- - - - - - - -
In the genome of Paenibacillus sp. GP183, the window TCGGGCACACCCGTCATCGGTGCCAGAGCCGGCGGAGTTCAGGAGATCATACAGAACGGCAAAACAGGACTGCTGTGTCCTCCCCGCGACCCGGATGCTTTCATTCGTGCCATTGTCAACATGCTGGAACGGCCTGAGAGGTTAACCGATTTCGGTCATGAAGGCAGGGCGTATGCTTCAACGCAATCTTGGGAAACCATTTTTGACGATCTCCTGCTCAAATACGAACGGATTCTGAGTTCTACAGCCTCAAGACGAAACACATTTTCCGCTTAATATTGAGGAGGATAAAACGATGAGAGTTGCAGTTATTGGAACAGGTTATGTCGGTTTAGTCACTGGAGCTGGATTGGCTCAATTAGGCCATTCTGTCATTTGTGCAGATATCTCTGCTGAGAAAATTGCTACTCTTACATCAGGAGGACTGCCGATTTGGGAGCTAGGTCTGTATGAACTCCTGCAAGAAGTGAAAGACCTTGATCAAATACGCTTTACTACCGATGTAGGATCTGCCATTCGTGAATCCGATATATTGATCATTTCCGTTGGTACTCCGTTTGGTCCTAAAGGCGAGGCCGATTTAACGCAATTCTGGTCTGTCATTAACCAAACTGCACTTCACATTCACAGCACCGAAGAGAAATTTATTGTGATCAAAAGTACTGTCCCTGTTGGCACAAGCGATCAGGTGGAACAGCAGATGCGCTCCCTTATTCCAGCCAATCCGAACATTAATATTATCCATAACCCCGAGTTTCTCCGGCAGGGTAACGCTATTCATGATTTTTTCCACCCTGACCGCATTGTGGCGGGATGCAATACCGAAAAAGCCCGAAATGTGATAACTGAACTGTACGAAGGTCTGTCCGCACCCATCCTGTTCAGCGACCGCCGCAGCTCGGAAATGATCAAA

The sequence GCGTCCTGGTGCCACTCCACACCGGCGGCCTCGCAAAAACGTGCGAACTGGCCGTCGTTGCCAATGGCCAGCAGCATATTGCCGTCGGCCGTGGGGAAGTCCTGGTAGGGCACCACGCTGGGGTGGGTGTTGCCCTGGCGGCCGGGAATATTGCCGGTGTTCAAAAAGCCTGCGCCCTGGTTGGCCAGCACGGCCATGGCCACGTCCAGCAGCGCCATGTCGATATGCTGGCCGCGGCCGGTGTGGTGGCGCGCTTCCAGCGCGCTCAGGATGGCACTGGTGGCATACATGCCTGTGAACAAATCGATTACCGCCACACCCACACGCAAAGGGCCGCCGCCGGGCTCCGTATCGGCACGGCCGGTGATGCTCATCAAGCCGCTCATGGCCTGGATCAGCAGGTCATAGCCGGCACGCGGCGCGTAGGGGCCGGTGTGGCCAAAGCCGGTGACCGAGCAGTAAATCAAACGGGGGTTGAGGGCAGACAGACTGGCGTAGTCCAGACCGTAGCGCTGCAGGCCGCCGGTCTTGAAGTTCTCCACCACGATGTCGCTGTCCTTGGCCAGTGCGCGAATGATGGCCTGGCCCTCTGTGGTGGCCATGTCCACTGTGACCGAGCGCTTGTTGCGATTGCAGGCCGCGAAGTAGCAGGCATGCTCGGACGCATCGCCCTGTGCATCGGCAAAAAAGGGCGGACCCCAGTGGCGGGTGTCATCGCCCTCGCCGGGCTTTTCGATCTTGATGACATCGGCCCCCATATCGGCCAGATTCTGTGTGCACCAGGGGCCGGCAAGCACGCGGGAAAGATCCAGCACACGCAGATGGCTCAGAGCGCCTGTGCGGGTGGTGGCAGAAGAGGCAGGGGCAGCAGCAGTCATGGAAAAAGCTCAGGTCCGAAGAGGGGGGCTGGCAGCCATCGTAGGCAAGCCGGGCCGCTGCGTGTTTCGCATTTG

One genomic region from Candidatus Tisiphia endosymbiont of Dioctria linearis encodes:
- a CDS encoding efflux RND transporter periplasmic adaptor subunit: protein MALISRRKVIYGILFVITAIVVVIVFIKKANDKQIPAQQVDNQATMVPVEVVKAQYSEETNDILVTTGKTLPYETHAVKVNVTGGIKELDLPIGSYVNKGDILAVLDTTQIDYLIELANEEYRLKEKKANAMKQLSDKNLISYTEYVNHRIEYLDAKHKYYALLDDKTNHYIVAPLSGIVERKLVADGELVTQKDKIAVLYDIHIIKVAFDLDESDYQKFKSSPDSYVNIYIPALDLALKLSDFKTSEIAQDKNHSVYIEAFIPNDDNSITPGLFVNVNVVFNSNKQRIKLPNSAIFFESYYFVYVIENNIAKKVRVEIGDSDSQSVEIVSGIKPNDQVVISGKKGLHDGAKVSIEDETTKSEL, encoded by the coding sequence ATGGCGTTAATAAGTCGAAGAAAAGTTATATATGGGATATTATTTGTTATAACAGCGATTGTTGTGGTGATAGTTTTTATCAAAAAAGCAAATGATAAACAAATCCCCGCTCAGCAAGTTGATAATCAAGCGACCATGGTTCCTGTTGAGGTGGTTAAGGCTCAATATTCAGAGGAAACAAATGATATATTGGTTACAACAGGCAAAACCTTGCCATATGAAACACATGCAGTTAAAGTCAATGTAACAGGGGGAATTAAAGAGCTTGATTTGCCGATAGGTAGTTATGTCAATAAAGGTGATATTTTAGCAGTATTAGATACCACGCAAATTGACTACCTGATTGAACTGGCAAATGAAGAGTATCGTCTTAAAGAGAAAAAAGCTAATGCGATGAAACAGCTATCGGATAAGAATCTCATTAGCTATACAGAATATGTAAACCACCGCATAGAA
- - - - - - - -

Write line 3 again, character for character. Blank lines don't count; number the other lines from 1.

One genomic region from Candidatus Tisiphia endosymbiont of Dioctria linearis encodes: